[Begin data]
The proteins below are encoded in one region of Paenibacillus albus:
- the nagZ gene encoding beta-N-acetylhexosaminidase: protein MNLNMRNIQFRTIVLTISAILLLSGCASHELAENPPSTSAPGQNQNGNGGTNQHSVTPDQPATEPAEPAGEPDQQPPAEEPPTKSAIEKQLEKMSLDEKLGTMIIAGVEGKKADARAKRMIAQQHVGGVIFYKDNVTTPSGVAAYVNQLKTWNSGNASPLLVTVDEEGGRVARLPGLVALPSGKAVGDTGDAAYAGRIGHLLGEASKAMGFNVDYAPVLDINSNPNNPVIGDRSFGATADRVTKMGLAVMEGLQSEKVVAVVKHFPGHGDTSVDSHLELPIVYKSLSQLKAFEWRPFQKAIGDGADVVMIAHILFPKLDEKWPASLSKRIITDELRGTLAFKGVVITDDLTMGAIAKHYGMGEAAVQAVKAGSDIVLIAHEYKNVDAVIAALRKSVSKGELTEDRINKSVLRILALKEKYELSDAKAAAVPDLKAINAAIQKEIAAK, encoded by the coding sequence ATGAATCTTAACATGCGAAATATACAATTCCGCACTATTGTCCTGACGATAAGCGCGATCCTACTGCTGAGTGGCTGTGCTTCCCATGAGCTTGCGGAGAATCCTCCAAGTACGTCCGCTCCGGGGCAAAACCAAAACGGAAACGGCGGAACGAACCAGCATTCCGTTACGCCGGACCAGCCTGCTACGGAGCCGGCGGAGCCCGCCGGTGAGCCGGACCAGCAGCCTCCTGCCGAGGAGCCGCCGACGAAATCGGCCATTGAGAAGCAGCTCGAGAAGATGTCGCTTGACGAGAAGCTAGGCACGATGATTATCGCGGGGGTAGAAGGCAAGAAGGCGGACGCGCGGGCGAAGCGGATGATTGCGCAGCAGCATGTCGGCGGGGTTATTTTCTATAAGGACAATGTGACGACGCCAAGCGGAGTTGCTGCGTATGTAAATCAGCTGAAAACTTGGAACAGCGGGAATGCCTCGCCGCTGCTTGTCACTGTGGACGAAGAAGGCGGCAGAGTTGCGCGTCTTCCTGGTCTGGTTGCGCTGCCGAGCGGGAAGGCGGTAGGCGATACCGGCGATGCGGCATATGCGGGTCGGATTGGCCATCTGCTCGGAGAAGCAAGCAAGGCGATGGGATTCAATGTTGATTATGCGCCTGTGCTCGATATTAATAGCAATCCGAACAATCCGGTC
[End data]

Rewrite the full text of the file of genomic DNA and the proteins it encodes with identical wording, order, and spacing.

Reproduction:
The proteins below are encoded in one region of Paenibacillus albus:
- the nagZ gene encoding beta-N-acetylhexosaminidase: protein MNLNMRNIQFRTIVLTISAILLLSGCASHELAENPPSTSAPGQNQNGNGGTNQHSVTPDQPATEPAEPAGEPDQQPPAEEPPTKSAIEKQLEKMSLDEKLGTMIIAGVEGKKADARAKRMIAQQHVGGVIFYKDNVTTPSGVAAYVNQLKTWNSGNASPLLVTVDEEGGRVARLPGLVALPSGKAVGDTGDAAYAGRIGHLLGEASKAMGFNVDYAPVLDINSNPNNPVIGDRSFGATADRVTKMGLAVMEGLQSEKVVAVVKHFPGHGDTSVDSHLELPIVYKSLSQLKAFEWRPFQKAIGDGADVVMIAHILFPKLDEKWPASLSKRIITDELRGTLAFKGVVITDDLTMGAIAKHYGMGEAAVQAVKAGSDIVLIAHEYKNVDAVIAALRKSVSKGELTEDRINKSVLRILALKEKYELSDAKAAAVPDLKAINAAIQKEIAAK, encoded by the coding sequence ATGAATCTTAACATGCGAAATATACAATTCCGCACTATTGTCCTGACGATAAGCGCGATCCTACTGCTGAGTGGCTGTGCTTCCCATGAGCTTGCGGAGAATCCTCCAAGTACGTCCGCTCCGGGGCAAAACCAAAACGGAAACGGCGGAACGAACCAGCATTCCGTTACGCCGGACCAGCCTGCTACGGAGCCGGCGGAGCCCGCCGGTGAGCCGGACCAGCAGCCTCCTGCCGAGGAGCCGCCGACGAAATCGGCCATTGAGAAGCAGCTCGAGAAGATGTCGCTTGACGAGAAGCTAGGCACGATGATTATCGCGGGGGTAGAAGGCAAGAAGGCGGACGCGCGGGCGAAGCGGATGATTGCGCAGCAGCATGTCGGCGGGGTTATTTTCTATAAGGACAATGTGACGACGCCAAGCGGAGTTGCTGCGTATGTAAATCAGCTGAAAACTTGGAACAGCGGGAATGCCTCGCCGCTGCTTGTCACTGTGGACGAAGAAGGCGGCAGAGTTGCGCGTCTTCCTGGTCTGGTTGCGCTGCCGAGCGGGAAGGCGGTAGGCGATACCGGCGATGCGGCATATGCGGGTCGGATTGGCCATCTGCTCGGAGAAGCAAGCAAGGCGATGGGATTCAATGTTGATTATGCGCCTGTGCTCGATATTAATAGCAATCCGAACAATCCGGTC